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‘Punyashlok Ahilyabai’: Can gender justice be rooted in the Indian tradition?

Rajesh Shringarpore and Aditi Jaltare in a still from 'Punyashlok Ahilyabai'

Born in an ordinary family, circumstances and character turned Ahilyabai Holkar into an extraordinary woman, who ruled Malwa in the 18th Century. In the digital age she can arguably emerge as an icon for gender equality on principles that are not rooted in the Western tradition of feminism. The life and times of the 18the Century ruler of Malwa are now enlivened on the small screen by the well mounted Hindi serial Punyashlok Ahilyabai on Sony TV.

Describing her story as inspiring, the producer of the serial, Nitin Vaidya, says, “the period in which she became queen of Malwa was such that no one could have imagined a woman becoming a ruler. She did become the ruler and the way she ruled her empire was very interesting, full of drama, devotion and dedication. So telling this tale in a TV show format, we thought, would definitely catch viewers’ imagination.” And it does!

Nitin Vaidya


Ahilyabai’s life is full of twists and turns, so much so that it seems like fiction. Daughter of the headman of Chaundi village in present-day Maharashtra, Mankoji Shinde, she was taught to read and write by her father, and impressed Malhar Rao Holkar, the commander of Peshwa, with her courage, piety, empathy, egalitarian approach and fairness. Holkar got her married to his son and later after the death of her husband, son and father-in-law took over the reign. The show portrays Ahilya’s attributes from childhood to her rule as the queen of Malwa vividly. For instance, keeping aside the ritualistic conventions, she releases a mother cow to allow her to nurse her calf. When the offended priest declares her guilty and prescribes the penance of carrying the holy water from a faraway river, she quietly accepts and does it, displaying her resilience and resoluteness. The episodes are replete of such stories, thus collaborating why history has marked a special place for Ahilya.

On assuming charge of Malwa, Ahilya proved more than a match for her male counterparts. She rode with the soldiers to defend her place and people, and ruled without bias. “She took many path-breaking steps. From giving women the right to property to creating women’s army. She made them economically self-reliant,” observes Vaidya. It is said that she hired craftsmen from Surat and Malwa to design Maheshwari sari, which became famous and is still popular. In an age, when Indian women are breaking the glass ceiling by joining the Army and Air Force, heading corporates and heading banks, Vaidya feels Ahilya’s achievements will surely resonate with the audience. “Her relevance is definitely there to inspire billion imagination among India’s women, especially the young girls.” The show will surely impress the audience about the importance of Government’s ‘Beti Bachao, Beti Padhao’ movement which stresses on women education and gender parity.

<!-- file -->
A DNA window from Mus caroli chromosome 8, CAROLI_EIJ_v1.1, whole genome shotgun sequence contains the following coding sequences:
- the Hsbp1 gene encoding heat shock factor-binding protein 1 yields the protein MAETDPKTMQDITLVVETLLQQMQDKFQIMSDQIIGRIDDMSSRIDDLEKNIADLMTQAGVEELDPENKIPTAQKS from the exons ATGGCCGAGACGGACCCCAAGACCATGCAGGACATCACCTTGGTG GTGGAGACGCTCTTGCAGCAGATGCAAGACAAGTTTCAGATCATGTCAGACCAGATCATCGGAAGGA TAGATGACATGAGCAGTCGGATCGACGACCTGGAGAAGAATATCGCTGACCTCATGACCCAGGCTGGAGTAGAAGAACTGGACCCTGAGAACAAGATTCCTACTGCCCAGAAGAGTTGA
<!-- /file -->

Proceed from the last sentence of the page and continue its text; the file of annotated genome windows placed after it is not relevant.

The serial does well to highlight the role of the father-in-law, Holkar, who spots Ahilya’s rare qualities, making him choose her as his daughter-in-law, honing her skills and imparting her confidence that allows her to assume charge. In those conservative days, he took the bold step of not allowing Ahilya to commit sati when his son Khanderao Holkar died. This unique bond and Holkar’s unflinching support should be an inspiration for many, feels Vaidya.

On the issue of ensuring authenticity of historical facts of the show, Vaidya reveals that “it took three years to shape the story”. Written by Shirish Latkar, the production house took the help of writer-scholar Sanjay Sonawani, who has written books on the Holkar dynasty. Keeping in mind the visual appeal of the show, the costumes, garments and ornaments too have been well researched. “Besides, Internet resources, we specifically consulted ‘Costumes And Textiles Of Royal India’ by Ritu Kumar, ‘Indian Costumes’ by Anamika Pathak,”he said. The cast in the episodes aired till now have all done well. The main lead of young Ahilya and her father-in-law are being essayed by child actress Aditi Jaltare and well-known TV actor Rajesh Shringarpore, both of whom have brought out the nuances of the character well.

(On air on Sony TV, from Monday to Friday, 7.30 p.m.)